6 Adaptations for Disabled Dogs
My friend’s Cocker Spaniel mix, Walter, is losing his vision; so much so he’ll be blind before too much longer. A busy, funny dog, Walter loves to retrieve his favorite red ball and since that’s his choice of play, my friend is researching ways to make sure Walter can continue following, finding, and retrieving his ball. Blindness is just one of several disabilities dogs can face but thankfully concerned owners, veterinarians, trainers, and others have come up with adaptations to help.
Using Scents to Identify Objects
A dog’s most important sense is usually his sense of smell so when a dog loses his vision, he begins to rely on his sense of smell even more. To help a visually disabled dog find his favorite toy or ball, put a drop (just one drop) of peppermint oil on the toy. Then re-introduce it to him so he understands his toy has a new smell. Then play with him, keeping the toy fairly close until he connects the peppermint smell with his toy.
You can use additional scents to identify other objects. A drop of lemon (or another oil) on something your dog is apt to run into (such as the coffee table) can help him locate and then avoid it. A few drops of lavender on his dog bed will help him find it and then relax and sleep on it. Just keep track of what oil you use on what objects so you don’t confuse him.
Head Guards Protect the Head
When a dog who has been able to see normally then loses his vision (completely or in part) he’s more apt to run into things and hurt himself. A head guard of some kind can help protect the dog’s face and head while also communicating to the dog that he’s running into something. These helmet-like contraptions are usually a rubber hose of some kind with a stiff cable running through it that curves in front of the dog’s face to serve as a bumper. The ends of the cable and hose fasten to a shoulder harness.
While the harness absorbs some of the collision shock, saying “Stop!” at your dog before he collides is also a great help. It’s amazing how quickly dogs learn to understand this. You can make a head guard like this for your dog using rubber hose, cable and a harness but some are also becoming commercially available.
Flashlights for the Hearing Impaired
A flashlight can be a wonderful tool for helping owners communicate with a hearing impaired dog. The flashlight can help gain the dog’s attention and then training can teach him to look to you, his owner, for guidance when he sees the light. Some owners of deaf dogs use a plain flashlight while others use one with colored lenses. One training technique suggests flashing the light on and off to attract the dog’s attention. LED flashlights are most often recommended as the light is more intense and an LED flashlight with a colored lense can often be seen even in daylight.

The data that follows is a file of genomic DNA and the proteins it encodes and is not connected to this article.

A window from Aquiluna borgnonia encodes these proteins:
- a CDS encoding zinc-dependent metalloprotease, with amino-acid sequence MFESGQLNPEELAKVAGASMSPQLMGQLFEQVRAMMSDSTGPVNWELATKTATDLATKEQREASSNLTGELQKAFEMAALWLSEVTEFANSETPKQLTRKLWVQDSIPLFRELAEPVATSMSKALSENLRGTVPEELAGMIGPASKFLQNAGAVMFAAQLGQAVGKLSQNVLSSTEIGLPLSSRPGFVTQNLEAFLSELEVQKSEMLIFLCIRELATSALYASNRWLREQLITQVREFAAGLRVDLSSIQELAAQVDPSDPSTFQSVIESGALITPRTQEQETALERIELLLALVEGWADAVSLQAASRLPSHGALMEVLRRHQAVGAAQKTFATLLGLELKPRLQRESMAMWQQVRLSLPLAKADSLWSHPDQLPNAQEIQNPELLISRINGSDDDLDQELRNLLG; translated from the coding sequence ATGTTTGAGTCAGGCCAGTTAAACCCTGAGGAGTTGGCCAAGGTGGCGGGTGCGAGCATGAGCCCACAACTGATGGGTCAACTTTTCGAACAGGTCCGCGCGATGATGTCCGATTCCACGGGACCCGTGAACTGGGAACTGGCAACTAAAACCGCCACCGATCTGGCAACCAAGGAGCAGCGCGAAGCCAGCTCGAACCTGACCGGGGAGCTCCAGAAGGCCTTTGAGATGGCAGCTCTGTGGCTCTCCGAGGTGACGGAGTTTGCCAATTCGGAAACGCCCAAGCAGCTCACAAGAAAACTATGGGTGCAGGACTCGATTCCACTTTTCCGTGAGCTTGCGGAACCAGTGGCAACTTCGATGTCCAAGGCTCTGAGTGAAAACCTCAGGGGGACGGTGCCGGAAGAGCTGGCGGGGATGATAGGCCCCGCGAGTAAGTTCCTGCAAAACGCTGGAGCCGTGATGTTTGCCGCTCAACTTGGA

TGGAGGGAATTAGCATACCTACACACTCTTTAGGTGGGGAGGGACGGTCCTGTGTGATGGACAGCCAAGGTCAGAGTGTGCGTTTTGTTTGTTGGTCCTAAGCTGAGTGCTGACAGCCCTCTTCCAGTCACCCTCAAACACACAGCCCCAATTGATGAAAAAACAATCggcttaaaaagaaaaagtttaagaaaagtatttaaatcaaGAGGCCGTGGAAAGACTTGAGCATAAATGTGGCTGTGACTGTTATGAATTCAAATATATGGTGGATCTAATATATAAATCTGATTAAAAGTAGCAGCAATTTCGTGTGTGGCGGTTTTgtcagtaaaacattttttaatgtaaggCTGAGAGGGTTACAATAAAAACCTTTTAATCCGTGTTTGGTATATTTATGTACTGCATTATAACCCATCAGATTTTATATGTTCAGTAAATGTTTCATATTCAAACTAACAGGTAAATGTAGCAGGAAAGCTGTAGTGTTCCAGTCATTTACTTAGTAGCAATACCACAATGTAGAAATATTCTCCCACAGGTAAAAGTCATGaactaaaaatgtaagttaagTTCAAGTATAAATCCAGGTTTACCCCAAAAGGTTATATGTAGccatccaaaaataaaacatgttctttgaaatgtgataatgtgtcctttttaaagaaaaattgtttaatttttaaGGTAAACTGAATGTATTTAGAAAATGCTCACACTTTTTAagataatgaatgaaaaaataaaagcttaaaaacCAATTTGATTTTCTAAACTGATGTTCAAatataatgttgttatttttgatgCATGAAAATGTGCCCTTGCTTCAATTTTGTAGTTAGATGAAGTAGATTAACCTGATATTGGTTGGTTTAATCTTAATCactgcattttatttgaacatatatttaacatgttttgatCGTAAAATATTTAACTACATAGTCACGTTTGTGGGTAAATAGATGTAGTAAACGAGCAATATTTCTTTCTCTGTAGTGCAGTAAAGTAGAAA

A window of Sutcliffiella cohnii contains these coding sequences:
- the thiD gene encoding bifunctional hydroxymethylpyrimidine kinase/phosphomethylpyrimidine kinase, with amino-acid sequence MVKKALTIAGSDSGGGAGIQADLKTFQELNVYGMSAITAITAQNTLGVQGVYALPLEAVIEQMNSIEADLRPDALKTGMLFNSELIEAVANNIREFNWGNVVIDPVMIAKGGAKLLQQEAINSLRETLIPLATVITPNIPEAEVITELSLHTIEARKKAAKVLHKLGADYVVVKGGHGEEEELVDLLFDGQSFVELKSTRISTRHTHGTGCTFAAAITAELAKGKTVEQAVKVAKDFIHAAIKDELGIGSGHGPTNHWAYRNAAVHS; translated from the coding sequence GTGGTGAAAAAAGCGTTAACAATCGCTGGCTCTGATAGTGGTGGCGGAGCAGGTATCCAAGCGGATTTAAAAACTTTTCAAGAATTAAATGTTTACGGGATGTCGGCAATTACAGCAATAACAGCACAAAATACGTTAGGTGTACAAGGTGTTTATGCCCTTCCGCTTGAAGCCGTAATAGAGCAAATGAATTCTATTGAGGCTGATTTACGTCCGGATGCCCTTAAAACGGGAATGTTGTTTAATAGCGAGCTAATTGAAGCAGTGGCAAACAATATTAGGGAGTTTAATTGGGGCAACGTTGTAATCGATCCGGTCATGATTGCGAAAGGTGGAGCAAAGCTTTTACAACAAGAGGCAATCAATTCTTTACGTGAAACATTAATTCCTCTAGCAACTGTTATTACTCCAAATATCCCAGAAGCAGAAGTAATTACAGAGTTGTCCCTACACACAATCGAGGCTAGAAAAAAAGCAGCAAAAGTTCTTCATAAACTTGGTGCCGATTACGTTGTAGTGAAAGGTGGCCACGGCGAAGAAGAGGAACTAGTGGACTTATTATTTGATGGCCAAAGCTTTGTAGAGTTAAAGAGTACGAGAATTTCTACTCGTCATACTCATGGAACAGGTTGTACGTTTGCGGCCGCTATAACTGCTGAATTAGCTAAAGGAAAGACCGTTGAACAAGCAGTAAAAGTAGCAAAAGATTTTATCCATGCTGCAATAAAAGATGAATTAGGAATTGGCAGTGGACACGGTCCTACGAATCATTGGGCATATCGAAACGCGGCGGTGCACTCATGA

Ramps and Stairs
Dogs with injuries to their back, back legs, shoulders, or hips, or dogs with arthritis, are often faced with changing familiar habits due to their increased lack of mobility. There are many types of ramps commercially available so dogs can walk up or down rather than jumping. Dog supply sources offer a wide selection of ramps made specifically for furniture or vehicles. Some are sturdy and remain in place while others are mobile.
When investigating ramps for your dog, make sure it’s rated for your dog’s weight; a ramp for a Shih Tzu won’t work for a Newfoundland. The length of the ramp is also important as a short ramp might offer too steep a climb for a disabled dog if it’s going to be used for a high bed or an SUV that is raised higher than a passenger car.
Before choosing stairs over a ramp, find a place where you can take your dog up and down some stairs. Does he try to avoid them or does he have difficulty navigating them? If so, a ramp would be a better choice.
Slings and Belly Lifts
If your dog has hurt himself, perhaps a knee, hip or back, or if he’s had surgery, your veterinarian has probably recommended that you use a towel under your dog’s belly to help lift him. If you slide a towel under his belly and then hold the ends in both hands, you can help your dog get to his feet and move around. However, some inventive people obviously found a towel too clumsy to use or difficult to hold on to and a variety of different slings and lifts are now commercially available.
Some are made like harnesses, out of the same nylon straps, and are fitted over the dog’s hips with handles for you to hold. Others are more like a sling and have a wide piece of material under the belly. If your dog has hurt himself, is going to have surgery, or is aging and losing strength, take a look at the variety of lifts and slings available in the online supply catalogs and see which one would fit your dog and help the most.
By now I’m sure you’ve seen photos and videos of disabled dogs using a doggy wheelchair. The first were made for dogs with hip or back leg problems, and supported the legs off the ground with two wheels, a framework, and straps. As these were perfected and made more comfortable, others were created to help dogs with problems with their front legs or shoulders as well. These can be wonderful depending on the dog’s acceptance of the wheelchair.
Some dogs, especially young dogs, will use it right away once they learn it offers them mobility without pain while other dogs may need more encouragement. Learning not to run into people and objects, and not getting the wheels stuck, though, takes practice.
Adaptations for dogs with a variety of injuries or disabilities are available with more being invented and perfected all the time. Whether they’re applicable to your dog, or whether you decide to use one, is up to you, your dog, and your veterinarian.